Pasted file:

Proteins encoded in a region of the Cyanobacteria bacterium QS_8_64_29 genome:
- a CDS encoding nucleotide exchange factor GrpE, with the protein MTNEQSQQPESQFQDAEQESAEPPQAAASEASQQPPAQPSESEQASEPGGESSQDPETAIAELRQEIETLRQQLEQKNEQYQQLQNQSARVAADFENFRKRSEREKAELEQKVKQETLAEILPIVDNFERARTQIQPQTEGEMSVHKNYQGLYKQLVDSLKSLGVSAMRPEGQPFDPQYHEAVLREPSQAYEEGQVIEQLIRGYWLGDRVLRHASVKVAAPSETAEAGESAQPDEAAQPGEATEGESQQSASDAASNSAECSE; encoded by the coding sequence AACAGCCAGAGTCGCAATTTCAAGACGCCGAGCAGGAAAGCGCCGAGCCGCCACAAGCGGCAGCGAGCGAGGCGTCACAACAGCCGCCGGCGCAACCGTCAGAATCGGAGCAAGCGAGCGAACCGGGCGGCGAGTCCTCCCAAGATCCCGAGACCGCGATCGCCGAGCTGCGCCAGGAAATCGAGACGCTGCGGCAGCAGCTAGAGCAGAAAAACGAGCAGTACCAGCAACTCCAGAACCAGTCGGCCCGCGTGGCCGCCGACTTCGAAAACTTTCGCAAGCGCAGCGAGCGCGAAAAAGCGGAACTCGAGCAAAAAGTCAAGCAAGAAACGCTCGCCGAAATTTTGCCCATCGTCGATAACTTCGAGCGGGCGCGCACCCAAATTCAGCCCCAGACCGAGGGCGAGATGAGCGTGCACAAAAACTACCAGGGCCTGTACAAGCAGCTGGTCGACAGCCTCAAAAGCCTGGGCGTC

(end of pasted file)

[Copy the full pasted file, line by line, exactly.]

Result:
Proteins encoded in a region of the Cyanobacteria bacterium QS_8_64_29 genome:
- a CDS encoding nucleotide exchange factor GrpE, with the protein MTNEQSQQPESQFQDAEQESAEPPQAAASEASQQPPAQPSESEQASEPGGESSQDPETAIAELRQEIETLRQQLEQKNEQYQQLQNQSARVAADFENFRKRSEREKAELEQKVKQETLAEILPIVDNFERARTQIQPQTEGEMSVHKNYQGLYKQLVDSLKSLGVSAMRPEGQPFDPQYHEAVLREPSQAYEEGQVIEQLIRGYWLGDRVLRHASVKVAAPSETAEAGESAQPDEAAQPGEATEGESQQSASDAASNSAECSE; encoded by the coding sequence AACAGCCAGAGTCGCAATTTCAAGACGCCGAGCAGGAAAGCGCCGAGCCGCCACAAGCGGCAGCGAGCGAGGCGTCACAACAGCCGCCGGCGCAACCGTCAGAATCGGAGCAAGCGAGCGAACCGGGCGGCGAGTCCTCCCAAGATCCCGAGACCGCGATCGCCGAGCTGCGCCAGGAAATCGAGACGCTGCGGCAGCAGCTAGAGCAGAAAAACGAGCAGTACCAGCAACTCCAGAACCAGTCGGCCCGCGTGGCCGCCGACTTCGAAAACTTTCGCAAGCGCAGCGAGCGCGAAAAAGCGGAACTCGAGCAAAAAGTCAAGCAAGAAACGCTCGCCGAAATTTTGCCCATCGTCGATAACTTCGAGCGGGCGCGCACCCAAATTCAGCCCCAGACCGAGGGCGAGATGAGCGTGCACAAAAACTACCAGGGCCTGTACAAGCAGCTGGTCGACAGCCTCAAAAGCCTGGGCGTC